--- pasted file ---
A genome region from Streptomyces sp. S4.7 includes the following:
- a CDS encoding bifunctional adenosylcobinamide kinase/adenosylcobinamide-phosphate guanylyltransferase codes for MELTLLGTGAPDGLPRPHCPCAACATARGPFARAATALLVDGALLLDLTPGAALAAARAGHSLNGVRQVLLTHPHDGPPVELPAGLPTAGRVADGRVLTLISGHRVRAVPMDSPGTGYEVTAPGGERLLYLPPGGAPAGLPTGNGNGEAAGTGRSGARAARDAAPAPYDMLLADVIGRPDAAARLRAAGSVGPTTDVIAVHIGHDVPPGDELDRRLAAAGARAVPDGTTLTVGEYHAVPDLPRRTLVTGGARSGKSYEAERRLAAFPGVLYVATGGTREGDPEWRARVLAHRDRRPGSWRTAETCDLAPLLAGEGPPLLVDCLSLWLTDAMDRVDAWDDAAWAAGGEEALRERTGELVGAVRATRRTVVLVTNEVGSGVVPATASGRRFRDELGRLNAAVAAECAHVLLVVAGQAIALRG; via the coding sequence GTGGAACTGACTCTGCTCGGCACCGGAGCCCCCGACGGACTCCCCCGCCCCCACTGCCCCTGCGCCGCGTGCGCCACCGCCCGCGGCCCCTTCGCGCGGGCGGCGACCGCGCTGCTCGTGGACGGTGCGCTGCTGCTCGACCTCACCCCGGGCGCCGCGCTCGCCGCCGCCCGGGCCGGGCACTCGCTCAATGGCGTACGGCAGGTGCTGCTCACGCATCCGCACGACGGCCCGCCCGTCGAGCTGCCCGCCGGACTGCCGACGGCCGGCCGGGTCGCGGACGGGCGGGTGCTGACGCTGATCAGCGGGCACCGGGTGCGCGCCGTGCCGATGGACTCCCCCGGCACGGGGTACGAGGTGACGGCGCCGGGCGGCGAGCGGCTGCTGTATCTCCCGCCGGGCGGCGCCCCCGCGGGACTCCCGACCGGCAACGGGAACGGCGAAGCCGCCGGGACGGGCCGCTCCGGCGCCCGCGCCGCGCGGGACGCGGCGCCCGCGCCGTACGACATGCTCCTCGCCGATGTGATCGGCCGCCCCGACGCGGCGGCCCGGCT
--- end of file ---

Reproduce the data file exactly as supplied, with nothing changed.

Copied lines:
A genome region from Streptomyces sp. S4.7 includes the following:
- a CDS encoding bifunctional adenosylcobinamide kinase/adenosylcobinamide-phosphate guanylyltransferase codes for MELTLLGTGAPDGLPRPHCPCAACATARGPFARAATALLVDGALLLDLTPGAALAAARAGHSLNGVRQVLLTHPHDGPPVELPAGLPTAGRVADGRVLTLISGHRVRAVPMDSPGTGYEVTAPGGERLLYLPPGGAPAGLPTGNGNGEAAGTGRSGARAARDAAPAPYDMLLADVIGRPDAAARLRAAGSVGPTTDVIAVHIGHDVPPGDELDRRLAAAGARAVPDGTTLTVGEYHAVPDLPRRTLVTGGARSGKSYEAERRLAAFPGVLYVATGGTREGDPEWRARVLAHRDRRPGSWRTAETCDLAPLLAGEGPPLLVDCLSLWLTDAMDRVDAWDDAAWAAGGEEALRERTGELVGAVRATRRTVVLVTNEVGSGVVPATASGRRFRDELGRLNAAVAAECAHVLLVVAGQAIALRG; via the coding sequence GTGGAACTGACTCTGCTCGGCACCGGAGCCCCCGACGGACTCCCCCGCCCCCACTGCCCCTGCGCCGCGTGCGCCACCGCCCGCGGCCCCTTCGCGCGGGCGGCGACCGCGCTGCTCGTGGACGGTGCGCTGCTGCTCGACCTCACCCCGGGCGCCGCGCTCGCCGCCGCCCGGGCCGGGCACTCGCTCAATGGCGTACGGCAGGTGCTGCTCACGCATCCGCACGACGGCCCGCCCGTCGAGCTGCCCGCCGGACTGCCGACGGCCGGCCGGGTCGCGGACGGGCGGGTGCTGACGCTGATCAGCGGGCACCGGGTGCGCGCCGTGCCGATGGACTCCCCCGGCACGGGGTACGAGGTGACGGCGCCGGGCGGCGAGCGGCTGCTGTATCTCCCGCCGGGCGGCGCCCCCGCGGGACTCCCGACCGGCAACGGGAACGGCGAAGCCGCCGGGACGGGCCGCTCCGGCGCCCGCGCCGCGCGGGACGCGGCGCCCGCGCCGTACGACATGCTCCTCGCCGATGTGATCGGCCGCCCCGACGCGGCGGCCCGGCT